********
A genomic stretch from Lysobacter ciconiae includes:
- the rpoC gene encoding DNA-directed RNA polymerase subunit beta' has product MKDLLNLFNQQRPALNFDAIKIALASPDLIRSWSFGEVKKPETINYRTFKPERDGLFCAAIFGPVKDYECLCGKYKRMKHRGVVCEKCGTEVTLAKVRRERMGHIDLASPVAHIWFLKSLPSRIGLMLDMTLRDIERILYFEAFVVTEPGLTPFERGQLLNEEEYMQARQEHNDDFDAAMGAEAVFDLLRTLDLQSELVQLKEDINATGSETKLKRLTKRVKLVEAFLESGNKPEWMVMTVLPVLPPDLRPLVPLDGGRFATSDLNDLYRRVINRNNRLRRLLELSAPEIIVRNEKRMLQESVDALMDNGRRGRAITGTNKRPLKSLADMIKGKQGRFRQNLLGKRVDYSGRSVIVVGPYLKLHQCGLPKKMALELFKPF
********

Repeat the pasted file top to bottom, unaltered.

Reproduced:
A genomic stretch from Lysobacter ciconiae includes:
- the rpoC gene encoding DNA-directed RNA polymerase subunit beta' has product MKDLLNLFNQQRPALNFDAIKIALASPDLIRSWSFGEVKKPETINYRTFKPERDGLFCAAIFGPVKDYECLCGKYKRMKHRGVVCEKCGTEVTLAKVRRERMGHIDLASPVAHIWFLKSLPSRIGLMLDMTLRDIERILYFEAFVVTEPGLTPFERGQLLNEEEYMQARQEHNDDFDAAMGAEAVFDLLRTLDLQSELVQLKEDINATGSETKLKRLTKRVKLVEAFLESGNKPEWMVMTVLPVLPPDLRPLVPLDGGRFATSDLNDLYRRVINRNNRLRRLLELSAPEIIVRNEKRMLQESVDALMDNGRRGRAITGTNKRPLKSLADMIKGKQGRFRQNLLGKRVDYSGRSVIVVGPYLKLHQCGLPKKMALELFKPF